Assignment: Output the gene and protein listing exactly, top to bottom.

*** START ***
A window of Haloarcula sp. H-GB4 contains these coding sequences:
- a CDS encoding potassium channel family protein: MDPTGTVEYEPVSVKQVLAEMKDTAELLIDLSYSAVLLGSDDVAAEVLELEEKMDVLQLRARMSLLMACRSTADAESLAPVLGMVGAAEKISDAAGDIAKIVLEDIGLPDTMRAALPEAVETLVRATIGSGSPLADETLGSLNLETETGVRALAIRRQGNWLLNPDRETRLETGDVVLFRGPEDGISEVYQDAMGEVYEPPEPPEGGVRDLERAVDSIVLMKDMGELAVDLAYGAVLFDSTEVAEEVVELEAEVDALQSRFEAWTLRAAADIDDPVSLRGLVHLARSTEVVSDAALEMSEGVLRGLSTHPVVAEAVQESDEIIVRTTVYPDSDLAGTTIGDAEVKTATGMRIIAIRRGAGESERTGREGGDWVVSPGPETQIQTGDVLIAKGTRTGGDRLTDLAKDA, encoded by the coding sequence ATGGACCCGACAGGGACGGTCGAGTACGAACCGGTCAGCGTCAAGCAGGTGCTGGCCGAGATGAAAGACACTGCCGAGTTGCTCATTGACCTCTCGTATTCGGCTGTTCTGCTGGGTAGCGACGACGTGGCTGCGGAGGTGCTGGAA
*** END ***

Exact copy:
A window of Haloarcula sp. H-GB4 contains these coding sequences:
- a CDS encoding potassium channel family protein: MDPTGTVEYEPVSVKQVLAEMKDTAELLIDLSYSAVLLGSDDVAAEVLELEEKMDVLQLRARMSLLMACRSTADAESLAPVLGMVGAAEKISDAAGDIAKIVLEDIGLPDTMRAALPEAVETLVRATIGSGSPLADETLGSLNLETETGVRALAIRRQGNWLLNPDRETRLETGDVVLFRGPEDGISEVYQDAMGEVYEPPEPPEGGVRDLERAVDSIVLMKDMGELAVDLAYGAVLFDSTEVAEEVVELEAEVDALQSRFEAWTLRAAADIDDPVSLRGLVHLARSTEVVSDAALEMSEGVLRGLSTHPVVAEAVQESDEIIVRTTVYPDSDLAGTTIGDAEVKTATGMRIIAIRRGAGESERTGREGGDWVVSPGPETQIQTGDVLIAKGTRTGGDRLTDLAKDA, encoded by the coding sequence ATGGACCCGACAGGGACGGTCGAGTACGAACCGGTCAGCGTCAAGCAGGTGCTGGCCGAGATGAAAGACACTGCCGAGTTGCTCATTGACCTCTCGTATTCGGCTGTTCTGCTGGGTAGCGACGACGTGGCTGCGGAGGTGCTGGAA